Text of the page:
Earthquake Survivors in Palu Suffer from Water Crisis

Earthquake Survivors in Palu Suffer from Water Crisis

ACTNews, PALU – Water barrels, jerry cans, water tanks, hoses and wheelbarrows. For a month, the children in Tinggede Housing Complex, Tinggede Village, Marawola Sub-District, Sigi Regency had been very familiar with these items. These were not something they play or work with. Rather, these items had something to do with the water crisis that have befallen their area. If a day was spent without any of them being used, it means there was no clean water that reached their houses.

“We have to search for water to take a shower. We take a shower once a day using only a bucket of water. We love it when it rains because we like to get showered by the rain,” said Amir (8), a child from Tinggede.

A month had passed since the magnitude 7.4 earthquake. Not only losing their wealth and family members, the survivors had to deal with other problems such as lack of clean water. 

Unfortunately, water crisis affected not only evacuees in makeshifts tents, but also survivors in small settlement areas in Sigi Regency. In Tinggede, for example, water had stopped flowing from their taps for a month.

“Even if there is some water, the amount is only a little. It comes out only until 9 in the morning, and it is not much. It is only enough to wash our faces. The water has stopped running since the first day of the earthquake. Maybe some parts of the pipeline got buried underneath ruins,” said Riyatun (53), a local who talked with ACTNews in one of the alleys in Tinggede.

Riyatun mentioned that there was nothing she could do about it, but she was grateful that at least her husband Pujono (64) and she were alive. “We are already very grateful for simply being alive. If there is no water, we simply try not to wash our clothes that often. If it rains, we store the water for us to take a shower. If we have some money, we buy some water to wash our clothes. If there is free water distribution, we will be very glad and extremely grateful,” said Riyatun.

Thousands of liters of clean water distributed daily

In an effort to alleviate the disaster victims in Palu, Sigi, Donggala and Parigi, Aksi Cepat Tanggap (ACT) responded to the water crisis. Diding Fachrudin, Coordinator of ACT’s Clean Water Distribution stated that thousands of liters of clean water was supplied every day to makeshift tents and settlement areas.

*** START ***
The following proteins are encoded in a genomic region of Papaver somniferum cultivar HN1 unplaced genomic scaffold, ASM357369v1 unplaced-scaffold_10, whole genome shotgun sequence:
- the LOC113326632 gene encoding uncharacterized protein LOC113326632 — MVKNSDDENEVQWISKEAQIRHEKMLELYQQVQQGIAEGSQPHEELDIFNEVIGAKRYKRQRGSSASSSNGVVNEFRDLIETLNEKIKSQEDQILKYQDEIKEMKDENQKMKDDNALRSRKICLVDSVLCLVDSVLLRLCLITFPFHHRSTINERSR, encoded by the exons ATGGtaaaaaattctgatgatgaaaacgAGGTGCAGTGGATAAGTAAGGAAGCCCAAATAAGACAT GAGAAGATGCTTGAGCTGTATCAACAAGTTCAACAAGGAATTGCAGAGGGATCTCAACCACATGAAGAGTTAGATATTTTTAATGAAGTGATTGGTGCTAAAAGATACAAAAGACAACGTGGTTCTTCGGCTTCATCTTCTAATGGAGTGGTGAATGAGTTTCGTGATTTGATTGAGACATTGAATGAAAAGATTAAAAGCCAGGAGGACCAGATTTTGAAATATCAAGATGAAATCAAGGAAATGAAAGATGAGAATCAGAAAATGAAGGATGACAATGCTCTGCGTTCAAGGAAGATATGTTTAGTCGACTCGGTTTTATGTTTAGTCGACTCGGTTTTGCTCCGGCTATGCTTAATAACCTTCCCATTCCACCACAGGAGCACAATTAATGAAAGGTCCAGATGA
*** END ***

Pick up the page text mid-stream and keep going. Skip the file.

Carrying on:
“We have been distributing thousands of liters of clean water, stored in six water tanks, every day for a week now. We move from one place to another, including to densely-populated areas located on highly-elevated grounds. They rely solely from pipe water that has stopped running,” said Fachrudin.

One of the distribution location is a densely-populated housing complex in Tinggede. Sabar (43), a driver of ACT’s water-carrying truck expressed his sadness and frustration upon seeing how the earthquake survivors had to struggle for clean water.

“I am sad to see the situation after the earthquake. In Tinggede, for instance, many have to seek water, carrying jerry cans by motorcycles to far places. Some even have heart to sell the water. Those who sell the water really have no empathy. That’s why we move every day to distribute free clean water. We carry 6,000 liters of water in one trip. We carried it in six water tanks,” said Sabar.

A month had passed since the disaster and the evacuees still have to deal with water crisis. With many of them unable to get back to work, clean water became more difficult to afford.

Maria Bunahar (61) mentioned how she had to spend IDR 70,000 only for a few buckets of water for her to take shower. She received the water from water seller that sometimes visited Tinggede complex.

“We have been waiting for the water seller to arrive, but he has not come yet. If buying water is the only choice left, then we’ll do it. But my money is running out. Some have bought water from faraway places by motorcycles. This is the problem we’re facing after the earthquake. Thank God, ACT has been sending clean water for us recently,” said Bunahar. 

Riyatun mentioned how the water crisis in Central Sulawesi reminded her of the situation in Gunungkidul, Yogyakarta Province, where she came from. It is also known as an area that is often affected by water crisis.

“Allah is testing us. I told my husband that it feels like back home after the earthquake. It feels like in Gunungkidul where water is also scarce,” she concluded. []

 

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